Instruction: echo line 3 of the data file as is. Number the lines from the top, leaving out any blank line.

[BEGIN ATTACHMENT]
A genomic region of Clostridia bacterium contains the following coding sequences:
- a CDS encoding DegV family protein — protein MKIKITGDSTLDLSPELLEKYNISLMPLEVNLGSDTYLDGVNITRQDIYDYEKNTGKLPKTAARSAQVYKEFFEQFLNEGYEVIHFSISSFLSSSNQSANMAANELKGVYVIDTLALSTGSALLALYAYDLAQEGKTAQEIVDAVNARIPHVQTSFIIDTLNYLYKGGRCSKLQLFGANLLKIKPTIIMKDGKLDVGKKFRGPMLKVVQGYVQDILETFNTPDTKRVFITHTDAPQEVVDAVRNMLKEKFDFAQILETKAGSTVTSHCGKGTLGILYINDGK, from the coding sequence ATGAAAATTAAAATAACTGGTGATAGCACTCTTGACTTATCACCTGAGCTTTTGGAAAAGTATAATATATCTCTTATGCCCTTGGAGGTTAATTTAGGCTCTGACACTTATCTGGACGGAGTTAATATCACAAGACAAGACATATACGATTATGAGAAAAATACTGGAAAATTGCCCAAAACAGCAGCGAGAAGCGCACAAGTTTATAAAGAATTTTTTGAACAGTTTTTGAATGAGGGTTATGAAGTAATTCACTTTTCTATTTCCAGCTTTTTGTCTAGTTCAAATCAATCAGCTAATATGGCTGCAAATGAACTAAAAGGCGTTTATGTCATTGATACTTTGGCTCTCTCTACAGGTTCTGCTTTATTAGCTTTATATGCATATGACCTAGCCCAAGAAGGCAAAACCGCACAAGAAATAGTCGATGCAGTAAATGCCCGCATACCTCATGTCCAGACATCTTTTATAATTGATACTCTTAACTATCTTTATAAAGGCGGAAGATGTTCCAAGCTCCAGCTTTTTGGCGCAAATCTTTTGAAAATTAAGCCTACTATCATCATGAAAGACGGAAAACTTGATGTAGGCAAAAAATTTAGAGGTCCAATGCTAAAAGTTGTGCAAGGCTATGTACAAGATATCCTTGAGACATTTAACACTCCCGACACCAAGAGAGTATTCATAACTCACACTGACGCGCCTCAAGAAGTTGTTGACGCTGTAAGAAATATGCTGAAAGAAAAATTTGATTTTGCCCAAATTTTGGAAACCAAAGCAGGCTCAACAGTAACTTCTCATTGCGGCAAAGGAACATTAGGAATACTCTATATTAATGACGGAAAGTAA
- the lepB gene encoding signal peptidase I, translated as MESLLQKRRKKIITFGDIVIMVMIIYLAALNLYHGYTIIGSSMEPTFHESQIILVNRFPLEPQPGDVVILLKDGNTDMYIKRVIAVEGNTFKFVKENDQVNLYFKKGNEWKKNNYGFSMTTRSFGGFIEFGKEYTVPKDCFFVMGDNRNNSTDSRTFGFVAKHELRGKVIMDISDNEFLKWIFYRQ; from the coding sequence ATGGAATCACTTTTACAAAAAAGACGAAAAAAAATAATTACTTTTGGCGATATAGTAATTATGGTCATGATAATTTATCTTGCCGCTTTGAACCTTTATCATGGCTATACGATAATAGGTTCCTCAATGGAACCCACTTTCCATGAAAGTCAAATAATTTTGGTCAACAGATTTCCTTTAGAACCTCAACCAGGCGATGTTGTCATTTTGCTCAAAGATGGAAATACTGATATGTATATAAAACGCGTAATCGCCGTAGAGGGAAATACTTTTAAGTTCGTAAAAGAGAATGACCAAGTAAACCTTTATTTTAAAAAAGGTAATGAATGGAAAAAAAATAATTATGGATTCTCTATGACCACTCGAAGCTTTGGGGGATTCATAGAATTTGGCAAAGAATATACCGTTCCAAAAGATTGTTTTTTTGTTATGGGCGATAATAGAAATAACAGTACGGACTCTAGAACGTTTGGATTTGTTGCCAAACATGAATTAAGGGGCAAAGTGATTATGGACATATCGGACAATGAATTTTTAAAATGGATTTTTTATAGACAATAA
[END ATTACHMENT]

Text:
- the lepB gene encoding signal peptidase I, translated as MESLLQKRRKKIITFGDIVIMVMIIYLAALNLYHGYTIIGSSMEPTFHESQIILVNRFPLEPQPGDVVILLKDGNTDMYIKRVIAVEGNTFKFVKENDQVNLYFKKGNEWKKNNYGFSMTTRSFGGFIEFGKEYTVPKDCFFVMGDNRNNSTDSRTFGFVAKHELRGKVIMDISDNEFLKWIFYRQ; from the coding sequence ATGGAATCACTTTTACAAAAAAGACGAAAAAAAATAATTACTTTTGGCGATATAGTAATTATGGTCATGATAATTTATCTTGCCGCTTTGAACCTTTATCATGGCTATACGATAATAGGTTCCTCAATGGAACCCACTTTCCATGAAAGTCAAATAATTTTGGTCAACAGATTTCCTTTAGAACCTCAACCAGGCGATGTTGTCATTTTGCTCAAAGATGGAAATACTGATATGTATATAAAACGCGTAATCGCCGTAGAGGGAAATACTTTTAAGTTCGTAAAAGAGAATGACCAAGTAAACCTTTATTTTAAAAAAGGTAATGAATGGAAAAAAAATAATTATGGATTCTCTATGACCACTCGAAGCTTTGGGGGATTCATAGAATTTGGCAAAGAATATACCGTTCCAAAAGATTGTTTTTTTGTTATGGGCGATAATAGAAATAACAGTACGGACTCTAGAACGTTTGGATTTGTTGCCAAACATGAATTAAGGGGCAAAGTGATTATGGACATATCGGACAATGAATTTTTAAAATGGATTTTTTATAGACAATAA